The recent trend of psychological thrillers was punctuated by this choice: The Keeper of Lost Things, written by Ruth Hogan and narrated by Jane Collingwood and Sandra Duncan.
Ruth Hogan is such an interesting writer, her style is unique. She is clearly a fan of alliteration, which was included regularly throughout the book. It made me smile. It wasn’t too over the top, like she didn’t use it in every sentence but it was casually popped in now and again, whenever the characters were describing something. I think anyone who knows about and loves writing will appreciate the little added effort she went to here.
The book is about a woman who works as a housekeeper for an old man who basically keeps all of the lost things he’s found over the years. It isn’t a standard story, as a lot of it centres around the make believe but it was a cute and entertaining story from start to finish. From what I read about the book, a lot of people didn’t like the character of Laura, but I didn’t find her irritating. She was perhaps a little mean at times, but this was overcome and it didn’t necessarily hold the character back or make her too disliked in my opinion. I did think her treatment of the little girl harsh at time, but it’s only frowned upon given the circumstances. I think if anyone was pestering me too much, I’d want to hide away and not answer the door too, regardless of who they were!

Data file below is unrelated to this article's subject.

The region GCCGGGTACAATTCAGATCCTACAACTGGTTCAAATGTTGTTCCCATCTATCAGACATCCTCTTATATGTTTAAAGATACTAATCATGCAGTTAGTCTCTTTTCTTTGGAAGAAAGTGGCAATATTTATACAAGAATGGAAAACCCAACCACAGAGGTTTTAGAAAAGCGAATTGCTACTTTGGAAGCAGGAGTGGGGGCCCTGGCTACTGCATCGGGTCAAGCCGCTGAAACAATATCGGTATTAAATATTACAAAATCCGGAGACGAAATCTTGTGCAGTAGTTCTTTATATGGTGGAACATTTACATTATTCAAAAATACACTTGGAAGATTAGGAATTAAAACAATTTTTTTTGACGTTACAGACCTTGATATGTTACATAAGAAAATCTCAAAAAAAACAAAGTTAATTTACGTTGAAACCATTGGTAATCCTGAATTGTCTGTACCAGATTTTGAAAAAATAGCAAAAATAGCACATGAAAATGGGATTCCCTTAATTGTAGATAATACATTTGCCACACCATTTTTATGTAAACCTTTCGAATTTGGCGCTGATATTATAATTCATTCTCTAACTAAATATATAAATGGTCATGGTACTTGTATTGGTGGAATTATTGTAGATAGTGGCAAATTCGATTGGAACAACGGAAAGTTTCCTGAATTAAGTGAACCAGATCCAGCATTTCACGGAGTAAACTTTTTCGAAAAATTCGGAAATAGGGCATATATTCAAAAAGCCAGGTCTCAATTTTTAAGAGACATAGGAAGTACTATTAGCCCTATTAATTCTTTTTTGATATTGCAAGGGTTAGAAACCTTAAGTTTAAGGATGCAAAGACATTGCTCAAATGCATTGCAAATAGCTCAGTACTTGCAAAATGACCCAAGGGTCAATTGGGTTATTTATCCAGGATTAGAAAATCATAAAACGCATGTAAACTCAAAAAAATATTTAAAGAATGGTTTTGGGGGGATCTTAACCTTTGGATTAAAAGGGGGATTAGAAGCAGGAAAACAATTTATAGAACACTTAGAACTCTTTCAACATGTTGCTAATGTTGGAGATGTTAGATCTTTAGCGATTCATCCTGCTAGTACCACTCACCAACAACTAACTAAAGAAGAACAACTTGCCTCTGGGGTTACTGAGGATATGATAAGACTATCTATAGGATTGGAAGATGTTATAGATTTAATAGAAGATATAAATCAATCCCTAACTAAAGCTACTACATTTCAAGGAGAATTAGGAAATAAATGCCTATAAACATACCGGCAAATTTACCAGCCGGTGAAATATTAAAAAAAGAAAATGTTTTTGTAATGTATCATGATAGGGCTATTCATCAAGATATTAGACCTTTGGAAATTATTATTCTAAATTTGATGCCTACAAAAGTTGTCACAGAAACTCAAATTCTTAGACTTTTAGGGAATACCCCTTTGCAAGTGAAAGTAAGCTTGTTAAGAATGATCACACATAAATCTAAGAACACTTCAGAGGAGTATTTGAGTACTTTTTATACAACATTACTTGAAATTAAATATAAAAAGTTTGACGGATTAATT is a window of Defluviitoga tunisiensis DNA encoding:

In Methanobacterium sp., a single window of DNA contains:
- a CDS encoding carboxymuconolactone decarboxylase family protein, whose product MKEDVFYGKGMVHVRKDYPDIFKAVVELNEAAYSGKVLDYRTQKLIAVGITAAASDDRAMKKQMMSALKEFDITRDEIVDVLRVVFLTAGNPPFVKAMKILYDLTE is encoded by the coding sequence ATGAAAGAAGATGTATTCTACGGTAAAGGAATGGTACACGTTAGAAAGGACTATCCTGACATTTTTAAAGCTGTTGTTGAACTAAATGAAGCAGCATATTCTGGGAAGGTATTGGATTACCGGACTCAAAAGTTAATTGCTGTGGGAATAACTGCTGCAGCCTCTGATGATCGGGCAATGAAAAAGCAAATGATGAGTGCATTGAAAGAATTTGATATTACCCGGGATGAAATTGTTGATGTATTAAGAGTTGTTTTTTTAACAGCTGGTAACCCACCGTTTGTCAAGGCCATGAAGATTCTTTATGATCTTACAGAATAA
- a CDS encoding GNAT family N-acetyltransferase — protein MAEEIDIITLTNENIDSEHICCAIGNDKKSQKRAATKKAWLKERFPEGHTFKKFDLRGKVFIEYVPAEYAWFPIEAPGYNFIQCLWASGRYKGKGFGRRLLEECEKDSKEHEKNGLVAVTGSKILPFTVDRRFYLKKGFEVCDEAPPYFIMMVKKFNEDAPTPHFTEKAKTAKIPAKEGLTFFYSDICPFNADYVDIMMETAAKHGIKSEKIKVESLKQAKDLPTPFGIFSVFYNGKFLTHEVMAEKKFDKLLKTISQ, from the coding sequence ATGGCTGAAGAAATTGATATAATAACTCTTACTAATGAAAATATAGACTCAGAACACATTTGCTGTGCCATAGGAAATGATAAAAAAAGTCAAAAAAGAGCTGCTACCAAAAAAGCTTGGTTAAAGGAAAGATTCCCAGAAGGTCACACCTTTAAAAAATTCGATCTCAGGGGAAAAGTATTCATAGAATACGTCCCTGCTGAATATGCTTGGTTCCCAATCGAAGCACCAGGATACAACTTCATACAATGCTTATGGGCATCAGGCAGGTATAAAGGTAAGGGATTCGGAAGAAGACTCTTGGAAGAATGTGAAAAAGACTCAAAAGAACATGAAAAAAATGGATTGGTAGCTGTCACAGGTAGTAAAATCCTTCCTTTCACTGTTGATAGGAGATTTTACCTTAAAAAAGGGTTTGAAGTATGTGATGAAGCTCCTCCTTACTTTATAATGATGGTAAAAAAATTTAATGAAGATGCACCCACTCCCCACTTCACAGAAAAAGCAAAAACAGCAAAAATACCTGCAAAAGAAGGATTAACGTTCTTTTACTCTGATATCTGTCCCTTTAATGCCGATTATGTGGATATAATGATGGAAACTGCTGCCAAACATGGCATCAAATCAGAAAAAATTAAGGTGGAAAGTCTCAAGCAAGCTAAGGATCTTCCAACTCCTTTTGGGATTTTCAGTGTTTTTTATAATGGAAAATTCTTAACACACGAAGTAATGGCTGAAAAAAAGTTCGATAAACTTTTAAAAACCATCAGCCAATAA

I found the story nice and breezy and not too predictable, although I was surprised that I didn’t guess the connection sooner.
You think that the two timelines aren’t in any way connected until quite close to the end, but then that’s a little stupid of me to assume as of course they’re included in the story for a reason. I really didn’t like Bomber’s sister at all and her story line didn’t seem to have much point to it. I found the narrator of this part fascinating, her voice was true to the era and remarkable. I loved Eunice and felt very sorry for her because of how she chose to live her life. You’ll know what I mean if you’ve read it.
Generally this was a very feel good novel with a lovely ending. I’d recommend it to be made into a film, as I can imagine that Tim Burton would do it justice!